In more than a dozen years of public speaking on all kinds of gardening topics, I’ve learned that there’s no type of garden more people like better than a cottage garden.
Even if they don’t know what a cottage garden is, show them a picture of one, and they respond with oohs, aahs, and exclamations.
The universal appeal of cottage gardens is due in part, I think, to their humble origins as the dooryard gardens of common people.
How cottage gardens evolved
Hundreds of years ago, before the modern conveniences of grocery stores and 24-hour pharmacies, if something you put on or in your body had a plant ingredient, and if it wasn’t a staple food that had to be raised on real acreage, chances are you grew it in a patch of ground immediately adjacent to your house and concocted the finished product—be it salve, shampoo or soup base—at your kitchen table.
The gallimaufry of vegetables, flowers and herbs needed to stock both larder and medicine cabinet alike became what we call a cottage garden.
Years passed, and eventually people no longer needed (or wanted!) to make as many of their household necessities. Away went the need to grow many kinds of plants, yet the cottage garden did not die out. Perhaps it spoke to some deep craving within us for the things it signified to generations: food, comfort, cleanliness, and (eventually) beauty.
Happily, the pleasantly free-form look of an old-style cottage garden, containing a hodgepodge of plants grown for wildly different purposes in a state of barely contained exuberance, could be rendered just as well with ornamentals as with strictly practical plants.
That’s how we got to today’s cottage garden, an everything-but-the-kitchen-sink affair whose tremendous potential for individuality makes it, stylistically, a natural favorite of American gardeners.
If you, too, are crazy about cottage gardens and think you’d like to give one a whirl, here are some basic things you need to know, boiled down into what you might call a cottage garden “primer.”
How to create a cottage garden
First and foremost, cottage gardens are sun gardens, and if they are more ornamental than practical, they are principally perennial gardens. Since most perennials have a relatively short and well-defined flowering time and some look less than lovely after flowering, you have to plan for the fact that the “action” will be constantly shifting, and plant accordingly.
Next, understand that cottage gardens aren’t necessarily English. For a whole host of reasons, trying to copy an English cottage garden wholesale is not a viable strategy for 99.9 percent of American gardeners. Instead, you want to adapt the style to your region, especially through the use of native plants as substitutes for ones whose needs make them unsuitable for many American gardens.
If you live in an area with growing conditions substantively different from those of Britain — say, the arid Rocky Mountain states — it’s not impossible to have a cottage garden, but the more your soils and climate diverge from what you think of as “English,” the less traditional it will probably look.
Cottage gardens are also crowded. Their full, even voluptuous, appearance comes from packing them with plants. Use plants that tolerate crowding well, and forget about ones prone to rotting diseases.
You’ll also want a large variety of plants of medium to large stature—as large as seems proportionally correct for the space—or you may end up with something that looks more like a rock garden without the rocks.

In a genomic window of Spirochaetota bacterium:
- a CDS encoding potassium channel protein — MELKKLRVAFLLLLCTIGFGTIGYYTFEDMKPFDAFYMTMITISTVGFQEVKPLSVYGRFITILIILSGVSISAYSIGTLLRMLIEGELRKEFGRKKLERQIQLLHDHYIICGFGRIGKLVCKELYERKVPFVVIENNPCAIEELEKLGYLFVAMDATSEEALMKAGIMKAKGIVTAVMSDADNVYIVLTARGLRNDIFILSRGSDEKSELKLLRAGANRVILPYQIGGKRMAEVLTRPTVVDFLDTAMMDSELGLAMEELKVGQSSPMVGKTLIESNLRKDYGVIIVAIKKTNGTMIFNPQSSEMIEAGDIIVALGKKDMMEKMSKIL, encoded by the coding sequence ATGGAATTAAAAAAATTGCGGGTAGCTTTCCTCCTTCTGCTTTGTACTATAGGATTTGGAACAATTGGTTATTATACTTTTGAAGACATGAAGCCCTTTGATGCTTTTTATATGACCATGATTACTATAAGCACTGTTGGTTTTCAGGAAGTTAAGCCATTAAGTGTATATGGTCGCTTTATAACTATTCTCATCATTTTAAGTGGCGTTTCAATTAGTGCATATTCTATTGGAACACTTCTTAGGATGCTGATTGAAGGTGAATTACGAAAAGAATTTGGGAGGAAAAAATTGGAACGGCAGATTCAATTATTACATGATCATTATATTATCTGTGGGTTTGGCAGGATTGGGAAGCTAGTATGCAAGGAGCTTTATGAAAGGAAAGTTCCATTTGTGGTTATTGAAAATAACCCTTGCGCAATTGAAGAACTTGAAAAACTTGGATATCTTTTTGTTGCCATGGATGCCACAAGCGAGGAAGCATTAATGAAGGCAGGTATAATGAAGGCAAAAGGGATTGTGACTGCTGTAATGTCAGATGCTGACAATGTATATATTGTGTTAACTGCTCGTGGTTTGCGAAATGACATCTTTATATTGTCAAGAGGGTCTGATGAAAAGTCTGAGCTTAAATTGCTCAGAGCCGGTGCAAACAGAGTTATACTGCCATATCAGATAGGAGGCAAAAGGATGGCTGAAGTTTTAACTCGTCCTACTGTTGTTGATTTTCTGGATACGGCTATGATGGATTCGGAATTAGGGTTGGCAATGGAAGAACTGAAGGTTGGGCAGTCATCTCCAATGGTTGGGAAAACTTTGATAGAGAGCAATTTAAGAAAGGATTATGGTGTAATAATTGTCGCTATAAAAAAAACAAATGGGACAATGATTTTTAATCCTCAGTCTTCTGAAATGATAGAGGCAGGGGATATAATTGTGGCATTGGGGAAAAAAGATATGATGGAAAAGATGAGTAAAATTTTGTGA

Now supplement the perennial “backbone” of the garden with a variety of self-sowing annuals and biennials. Here in New England, popular self-sowers include foxglove (Digitalis), forget-me-not (Myosotis sylvatica), sweet alyssum (Lobularia maritima), and honesty (Lunaria annua).
But the list of reliable self-sowers is another thing that will vary by region.
I encourage you to experiment extensively with self-sowers, but I also caution you to be careful. You’re looking for plants that strike that delicate balance between barely surviving and becoming a pest. Eliminate anything that tends too much toward the latter.
For even greater variety, add some of the long-flowering annuals commonly sold in six-packs, such as Salvia ‘Victoria’ or annual vinca (Catharanthus), as well as long-flowering tender plants such as dahlias (if you have a way to overwinter them), and even shrubs, non-aggressive vines and small trees (if you have room for them).
Finally, if you’re inclined toward the traditional approach of incorporating vegetables and herbs into your cottage garden, there are creative ways to make spots for them. Try using a mesclun mix for edging, or train cucumbers up a trellis.
This is cottage gardening in a nutshell. At my website, I cover a lot of these points in more detail, but of course you’ll learn more by doing than by reading, so I’ll sign off the same way I conclude my lecture on this topic — Happy Cottage Gardening!
Editor's Note: Be sure to scroll through all of the vertical photos on the left. Click on the arrow at the right base of the first photo to see the second and third ones.
As the owner of A Shady Lady Garden Design, Amy Ziffer has been working with landscaping clients in western Connecticut since 1998. She’s a former editor at Fine Gardening magazine, a contributor to many magazines and books, and blogs at her own website. Her specialty is cold-climate ornamental gardening with a focus on the Northeast. In addition to liking horticulture, she’s fond of critters (wild and domestic), physics, math, and intense outdoor sports, especially in the cold and snow. To read more by Amy here at Diggin' It, click here.